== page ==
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Parking inspector

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Summary of occupation

Parking inspectors patrol streets and parking lots, enforcing local parking restrictions. They check vehicles for valid parking permits or tickets and record how long vehicles have been in free-parking areas. They issue fines when cars have exceeded maximum parking times or are parked illegally. In some cases they may also arrange to have illegally parked vehicles towed away. While on patrol, parking inspectors are able to keep an eye out for stolen or abandoned vehicles and report them to police. They may also note damaged or faulty signs, traffic lights and other roadside equipment, reporting faults to Main Roads WA, the local council or another appropriate authority.

ANZSCO description: Patrols assigned areas and issues parking infringement notices to owners of vehicles that are illegally parked.
Alternative names: Parking Enforcement Officer, Parking Meter Reader, Parking Officer, Parking Warden
Job prospects: Limited
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Knowledge, skills and attributes

A parking inspector needs:

  • a reasonable level of fitness
  • good communication and interpersonal skills
  • the ability to remain calm in stressful situations
  • the ability to politely deal with potentially hostile or aggressive members of the public
  • to be honest, ethical and reliable
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Working conditions

Parking inspectors are employed by local councils and generally work in larger cities and towns, particularly in the Perth metropolitan region. They work outdoors, in most weather conditions and usually patrol their assigned area on foot. The hours of work may vary, depending on the parking regulations of a particular area. Parking inspectors usually work during business hours during the week, with many also required to work on weekends and public holidays. Some parking inspectors may be required to work shifts, covering 24-hours a day, 7-days a week. They have a high level of contact with the public, and may have to deal with hostility and aggression from some people.

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Salary details

On average, parking inspectors, classified under other clerical and office support workers, can expect to earn between $680 and $799 per week ($35 355 and $41 599 per year), depending on the organisation they work for, and their level of experience.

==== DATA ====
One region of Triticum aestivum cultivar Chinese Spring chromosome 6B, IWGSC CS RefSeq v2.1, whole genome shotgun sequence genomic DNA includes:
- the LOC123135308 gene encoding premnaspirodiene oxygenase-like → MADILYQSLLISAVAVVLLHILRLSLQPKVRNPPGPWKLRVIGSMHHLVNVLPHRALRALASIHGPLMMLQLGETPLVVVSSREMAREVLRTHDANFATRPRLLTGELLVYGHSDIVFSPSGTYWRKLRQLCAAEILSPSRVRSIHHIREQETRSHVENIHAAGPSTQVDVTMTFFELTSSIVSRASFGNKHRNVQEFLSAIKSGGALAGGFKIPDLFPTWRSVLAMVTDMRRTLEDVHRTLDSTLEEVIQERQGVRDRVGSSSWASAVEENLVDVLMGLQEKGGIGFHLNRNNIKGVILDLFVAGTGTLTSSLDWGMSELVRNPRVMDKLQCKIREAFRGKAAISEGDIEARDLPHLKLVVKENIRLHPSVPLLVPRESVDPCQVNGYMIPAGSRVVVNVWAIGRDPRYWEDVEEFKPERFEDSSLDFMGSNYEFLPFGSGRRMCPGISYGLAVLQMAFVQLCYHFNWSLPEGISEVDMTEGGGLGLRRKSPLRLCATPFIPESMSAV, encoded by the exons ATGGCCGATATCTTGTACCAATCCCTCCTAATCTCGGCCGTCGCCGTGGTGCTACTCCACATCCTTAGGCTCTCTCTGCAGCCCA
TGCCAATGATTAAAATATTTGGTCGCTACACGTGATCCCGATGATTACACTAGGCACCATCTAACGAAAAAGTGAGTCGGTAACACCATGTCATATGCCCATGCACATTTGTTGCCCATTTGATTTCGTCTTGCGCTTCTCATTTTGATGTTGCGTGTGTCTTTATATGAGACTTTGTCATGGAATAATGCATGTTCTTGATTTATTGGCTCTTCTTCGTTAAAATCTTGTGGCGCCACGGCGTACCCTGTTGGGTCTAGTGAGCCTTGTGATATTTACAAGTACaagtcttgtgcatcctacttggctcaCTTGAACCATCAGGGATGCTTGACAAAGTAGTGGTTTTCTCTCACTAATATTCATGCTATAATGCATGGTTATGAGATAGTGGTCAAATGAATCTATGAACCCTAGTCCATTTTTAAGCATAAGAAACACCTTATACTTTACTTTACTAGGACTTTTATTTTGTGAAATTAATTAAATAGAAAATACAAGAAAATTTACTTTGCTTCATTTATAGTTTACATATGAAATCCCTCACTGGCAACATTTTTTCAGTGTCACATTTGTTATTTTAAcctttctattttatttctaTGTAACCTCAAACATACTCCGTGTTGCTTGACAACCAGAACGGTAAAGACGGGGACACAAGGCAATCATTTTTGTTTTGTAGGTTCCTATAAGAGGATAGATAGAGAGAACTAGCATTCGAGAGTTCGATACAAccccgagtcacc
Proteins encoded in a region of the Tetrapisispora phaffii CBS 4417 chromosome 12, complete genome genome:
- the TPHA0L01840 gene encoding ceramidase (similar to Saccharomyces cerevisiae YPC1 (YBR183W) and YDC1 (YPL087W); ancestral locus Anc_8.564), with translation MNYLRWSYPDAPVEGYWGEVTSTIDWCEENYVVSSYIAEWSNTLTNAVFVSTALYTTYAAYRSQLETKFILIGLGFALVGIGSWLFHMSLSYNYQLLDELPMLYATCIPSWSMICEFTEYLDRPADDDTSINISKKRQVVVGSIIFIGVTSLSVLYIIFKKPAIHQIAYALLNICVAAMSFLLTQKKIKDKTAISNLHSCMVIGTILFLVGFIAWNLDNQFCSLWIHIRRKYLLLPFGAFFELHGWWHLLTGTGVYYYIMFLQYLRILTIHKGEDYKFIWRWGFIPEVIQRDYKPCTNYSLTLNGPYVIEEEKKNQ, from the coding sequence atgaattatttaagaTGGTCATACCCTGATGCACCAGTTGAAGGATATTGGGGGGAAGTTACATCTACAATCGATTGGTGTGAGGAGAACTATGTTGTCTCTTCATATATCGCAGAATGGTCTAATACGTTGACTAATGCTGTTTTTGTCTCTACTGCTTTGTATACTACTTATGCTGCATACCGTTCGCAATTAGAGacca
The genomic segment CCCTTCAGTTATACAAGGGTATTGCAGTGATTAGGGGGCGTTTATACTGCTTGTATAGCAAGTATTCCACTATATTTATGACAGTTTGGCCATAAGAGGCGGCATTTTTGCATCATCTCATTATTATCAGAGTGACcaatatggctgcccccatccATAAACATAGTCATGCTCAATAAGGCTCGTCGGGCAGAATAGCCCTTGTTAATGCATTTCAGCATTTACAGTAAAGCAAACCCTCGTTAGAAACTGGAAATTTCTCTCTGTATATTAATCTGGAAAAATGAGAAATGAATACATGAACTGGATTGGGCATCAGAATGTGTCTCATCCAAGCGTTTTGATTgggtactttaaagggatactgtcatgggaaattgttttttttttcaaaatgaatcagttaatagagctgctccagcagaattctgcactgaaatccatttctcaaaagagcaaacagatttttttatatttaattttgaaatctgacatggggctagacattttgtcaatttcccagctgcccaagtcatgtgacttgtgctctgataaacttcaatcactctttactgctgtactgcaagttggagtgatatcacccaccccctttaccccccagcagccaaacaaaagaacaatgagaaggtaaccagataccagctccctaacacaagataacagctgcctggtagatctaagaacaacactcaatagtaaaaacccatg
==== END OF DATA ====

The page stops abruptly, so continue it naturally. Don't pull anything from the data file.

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Tools and technologies

Parking inspectors generally work with small hand-held computers which are able to record how long a vehicle has been parked in the same space and print infringement notices. Some parking inspectors may mark the tyres of parked vehicles with chalk to monitor their movement and write infringements by hand, though this is becoming less common. They usually carry two-way radios and/or mobile phones to stay in touch with other inspectors in the area and a central office. Parking inspectors may need to drive between patrol areas. They are generally issued a uniform, including hats and wet-weather gear. 

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Education and training/entrance requirements

You can become a parking inspector without formal qualifications and get training on the job. However, entry into this occupation may be improved by obtaining a qualification in Local Government.

The Certificate III in Local Government (Regulatory Services) is offered at TAFE Colleges and other registered training organisations throughout Western Australia.

Individual local government authorities will have their own specific employment requirements. However, you may be required to pass a police check, have a medical assessment and/or hold a current drivers licence.

Related courses

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Apprenticeships and traineeships

As an apprentice or trainee, you enter into a formal training contract with an employer. You spend most of your time working and learning practical skills on the job and you spend some time undertaking structured training with a registered training provider of your choice. They will assess your skills and when you are competent in all areas, you will be awarded a nationally recognised qualification.

If you are still at school you can access an apprenticeship through your school. You generally start your school based apprenticeship by attending school three days a week, spending one day at a registered training organisation and one day at work. Talk to your school's VET Co-ordinator to start your training now through VET in Schools. If you get a full-time apprenticeship you can apply to leave school before reaching the school leaving age.

If you are no longer at school you can apply for an apprenticeship or traineeship and get paid while you learn and work.

Related apprenticeships

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Recognition of prior learning

If you think you already have some of the skills or competencies, obtained either through non-formal or informal learning, you may be able to gain credit through recognition of prior learning.

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